The Lowcountry  is tailor-made for kayaking. An option in downtown Beaufort  is to put in at the public ramp at the Downtown Marina (1006 Bay St., 843/524-4422) and paddle along the peaceful Intracoastal Waterway, either north up the Beaufort River or south into the Sound.
A 10-minute drive away from Beaufort in little Port Royal  is The Sands public boat ramp into Battery Creek. You can also put in at the ramp at the Lady’s Island Marina (73 Sea Island Pkwy., 843/522-0430) just across the bridge from Beaufort. A good compendium of Beaufort-area landings is at www.beaufortusa.com/marinas.htm .
The catch here, as with all the Lowcountry, is to know your way around if you choose to leave the main waterways. It’s easy to get lost because of the sheer number of creeks, and they all seem to look the same once you get into them a good ways.
If you don’t feel comfortable with your navigation skills, it’s a good idea to contact Kim and David at Beaufort Kayak Tours (843/525-0810, www.beaufortkayaktours.com ), who rent kayaks and can guide you on a number of excellent tours of all three key areas. They charge about $40 for adults, $30 for children for a two-hour trip. A tour with Beaufort Kayak Tours is also the best (and nearly the only) way to access the historically significant ruins of the early British tabby Fort Frederick, now located on the grounds of the Beaufort Naval Hospital and inaccessible by car.
Hunting Island State Park  (2555 Sea Island Pkwy., 866/345-7275, www.huntingisland.com , daily 6 a.m.–6 p.m., until 9 p.m. DST, $4 adults, $1.50 children) has a wonderful inlet that is very popular with kayakers.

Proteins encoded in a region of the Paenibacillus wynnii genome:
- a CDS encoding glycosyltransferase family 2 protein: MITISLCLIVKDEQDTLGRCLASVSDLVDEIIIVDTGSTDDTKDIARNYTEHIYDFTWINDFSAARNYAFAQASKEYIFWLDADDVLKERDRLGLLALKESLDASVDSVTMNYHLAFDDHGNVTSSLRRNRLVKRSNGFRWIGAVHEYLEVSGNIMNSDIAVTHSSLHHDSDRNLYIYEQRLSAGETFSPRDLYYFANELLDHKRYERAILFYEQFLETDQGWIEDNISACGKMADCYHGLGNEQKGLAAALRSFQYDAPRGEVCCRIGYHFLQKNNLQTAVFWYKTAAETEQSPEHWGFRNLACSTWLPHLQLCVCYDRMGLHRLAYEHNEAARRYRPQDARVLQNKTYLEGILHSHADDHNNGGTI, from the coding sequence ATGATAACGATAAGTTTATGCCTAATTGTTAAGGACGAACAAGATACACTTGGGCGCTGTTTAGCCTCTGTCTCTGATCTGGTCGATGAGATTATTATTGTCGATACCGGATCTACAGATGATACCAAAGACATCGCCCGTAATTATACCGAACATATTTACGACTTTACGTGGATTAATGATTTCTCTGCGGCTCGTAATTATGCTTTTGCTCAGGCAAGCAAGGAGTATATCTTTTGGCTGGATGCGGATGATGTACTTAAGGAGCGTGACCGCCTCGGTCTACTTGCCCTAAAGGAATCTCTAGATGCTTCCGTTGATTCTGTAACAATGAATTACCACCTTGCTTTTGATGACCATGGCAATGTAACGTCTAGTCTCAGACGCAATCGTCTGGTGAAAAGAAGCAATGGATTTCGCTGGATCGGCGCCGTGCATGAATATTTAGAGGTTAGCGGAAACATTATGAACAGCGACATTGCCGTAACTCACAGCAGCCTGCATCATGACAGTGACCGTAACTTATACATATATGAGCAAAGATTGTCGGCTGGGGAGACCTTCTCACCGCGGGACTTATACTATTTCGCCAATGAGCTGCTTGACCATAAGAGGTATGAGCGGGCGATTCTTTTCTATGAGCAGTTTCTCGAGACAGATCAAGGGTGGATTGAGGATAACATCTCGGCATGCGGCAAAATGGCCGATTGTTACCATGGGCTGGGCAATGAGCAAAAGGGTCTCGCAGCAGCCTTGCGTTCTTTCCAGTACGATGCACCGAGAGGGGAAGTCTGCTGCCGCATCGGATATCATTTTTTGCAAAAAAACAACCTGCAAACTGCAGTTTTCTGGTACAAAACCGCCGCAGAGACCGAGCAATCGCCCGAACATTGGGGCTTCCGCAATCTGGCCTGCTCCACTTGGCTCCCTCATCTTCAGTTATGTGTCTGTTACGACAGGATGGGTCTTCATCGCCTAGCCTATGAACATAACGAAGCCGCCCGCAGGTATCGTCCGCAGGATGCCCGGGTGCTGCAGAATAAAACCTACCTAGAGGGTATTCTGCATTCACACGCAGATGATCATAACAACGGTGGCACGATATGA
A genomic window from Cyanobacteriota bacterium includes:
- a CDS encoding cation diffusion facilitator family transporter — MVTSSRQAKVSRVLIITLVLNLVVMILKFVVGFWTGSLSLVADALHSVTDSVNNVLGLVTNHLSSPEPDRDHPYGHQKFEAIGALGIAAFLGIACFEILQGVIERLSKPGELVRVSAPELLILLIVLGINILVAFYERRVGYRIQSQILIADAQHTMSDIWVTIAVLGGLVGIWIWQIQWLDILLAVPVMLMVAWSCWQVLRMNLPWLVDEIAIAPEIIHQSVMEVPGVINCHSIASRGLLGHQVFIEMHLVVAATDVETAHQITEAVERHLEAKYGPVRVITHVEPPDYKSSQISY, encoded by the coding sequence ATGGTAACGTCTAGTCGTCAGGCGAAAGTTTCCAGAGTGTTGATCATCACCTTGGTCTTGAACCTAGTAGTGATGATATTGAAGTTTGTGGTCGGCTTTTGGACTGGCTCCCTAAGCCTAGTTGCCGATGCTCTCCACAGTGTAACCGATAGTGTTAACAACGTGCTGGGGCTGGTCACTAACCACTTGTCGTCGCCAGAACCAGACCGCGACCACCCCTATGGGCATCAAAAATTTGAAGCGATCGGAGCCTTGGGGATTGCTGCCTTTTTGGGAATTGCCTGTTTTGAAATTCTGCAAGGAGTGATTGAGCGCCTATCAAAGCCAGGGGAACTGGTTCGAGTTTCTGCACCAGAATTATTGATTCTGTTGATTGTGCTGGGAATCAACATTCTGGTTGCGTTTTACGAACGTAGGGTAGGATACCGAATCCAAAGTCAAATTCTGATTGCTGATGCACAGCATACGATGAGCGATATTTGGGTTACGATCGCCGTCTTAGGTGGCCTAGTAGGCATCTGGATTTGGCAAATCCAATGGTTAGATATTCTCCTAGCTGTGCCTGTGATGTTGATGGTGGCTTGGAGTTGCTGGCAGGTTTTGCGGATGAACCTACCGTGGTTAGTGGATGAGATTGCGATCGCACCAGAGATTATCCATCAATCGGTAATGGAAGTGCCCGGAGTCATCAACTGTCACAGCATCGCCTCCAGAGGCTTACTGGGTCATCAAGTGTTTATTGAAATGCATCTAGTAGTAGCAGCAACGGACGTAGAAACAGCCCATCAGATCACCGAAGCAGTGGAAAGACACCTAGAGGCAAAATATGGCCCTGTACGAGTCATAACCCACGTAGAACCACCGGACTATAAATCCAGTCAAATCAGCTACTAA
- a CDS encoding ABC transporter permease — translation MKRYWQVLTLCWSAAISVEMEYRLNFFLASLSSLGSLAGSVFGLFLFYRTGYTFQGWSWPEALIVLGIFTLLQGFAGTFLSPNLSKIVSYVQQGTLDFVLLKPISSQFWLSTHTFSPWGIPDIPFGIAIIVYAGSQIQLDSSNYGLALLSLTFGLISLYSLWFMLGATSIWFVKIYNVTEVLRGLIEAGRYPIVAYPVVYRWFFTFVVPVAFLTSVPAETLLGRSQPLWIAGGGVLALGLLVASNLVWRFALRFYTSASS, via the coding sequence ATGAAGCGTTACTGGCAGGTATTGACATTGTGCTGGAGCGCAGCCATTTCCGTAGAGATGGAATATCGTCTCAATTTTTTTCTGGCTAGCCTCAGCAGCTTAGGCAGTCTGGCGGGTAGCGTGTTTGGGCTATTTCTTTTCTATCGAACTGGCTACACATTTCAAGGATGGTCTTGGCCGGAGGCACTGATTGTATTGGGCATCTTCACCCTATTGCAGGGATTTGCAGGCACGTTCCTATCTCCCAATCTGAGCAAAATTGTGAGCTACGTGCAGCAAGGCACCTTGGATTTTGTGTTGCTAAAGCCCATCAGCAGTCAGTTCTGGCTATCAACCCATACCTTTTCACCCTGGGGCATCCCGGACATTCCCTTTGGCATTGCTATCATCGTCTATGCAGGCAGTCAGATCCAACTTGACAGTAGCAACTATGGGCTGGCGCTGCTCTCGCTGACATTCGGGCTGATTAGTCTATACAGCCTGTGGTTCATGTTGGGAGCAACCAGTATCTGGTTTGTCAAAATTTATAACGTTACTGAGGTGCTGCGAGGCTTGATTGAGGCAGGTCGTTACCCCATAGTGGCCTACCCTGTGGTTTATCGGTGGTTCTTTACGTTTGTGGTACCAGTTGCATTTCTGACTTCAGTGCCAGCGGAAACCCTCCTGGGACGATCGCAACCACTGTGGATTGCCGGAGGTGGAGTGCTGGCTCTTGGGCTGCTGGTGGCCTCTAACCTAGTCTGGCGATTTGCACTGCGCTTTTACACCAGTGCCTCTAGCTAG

North and northeast of Beaufort  lies the ACE Basin  region, with about two dozen public ramps indicated by brown signs. Comprising hundreds of miles of creeks and tributaries in addition to its three eponymous rivers, the ACE Basin also features a fun paddling bonus: canals from the old rice plantations. A good service for rental and knowledgeable guided tours of the Basin is Outpost Moe’s (843/844-2514, www.geocities.com/outpostmoe ), where the basic 2.5-hour tour costs $40 per person, and an all-day extravaganza through the Basin is $80. Moe’s provides lunch for most of its tours.
Another premier local outfitter for ACE Basin tours is Carolina Heritage Outfitters (Hwy. 15 in Canadys, 843/563-5051, www.canoesc.com ), who focus on the Edisto River trail. In addition to guided tours and rentals, you can camp overnight in their cute treehouses along the kayak routes ($125). They load you up with your gear and drive you 22 miles upriver, then you paddle downriver to the treehouse for the evening. The next day you paddle yourself the rest of the way downriver back to home base.
To have a more dry experience of the ACE Basin from the deck of a larger vessel, try ACE Basin Tours (One Coosaw River Dr., 843/521-3099, www.acebasintours.com , Wed. and Sat. 10 a.m. Mar.–Nov., $35 adults, $15 children), which will take you on a three-hour tour in the 40-passenger Dixie Lady. To get to their dock, take Carteret Street over the bridge to St. Helena Island and then take a left on Highway 802 east (Sam’s Point Rd.). Continue until you cross Lucy Point Creek, and the ACE Basin Tours marina is on your immediate left after you cross the bridge.
If you prefer self-guided paddling, keep in mind that you can spend a lifetime learning your way around the ACE Basin . But the state of South Carolina has conveniently gathered some of the best self-guided kayak trips at www.acebasin.net/canoe.html .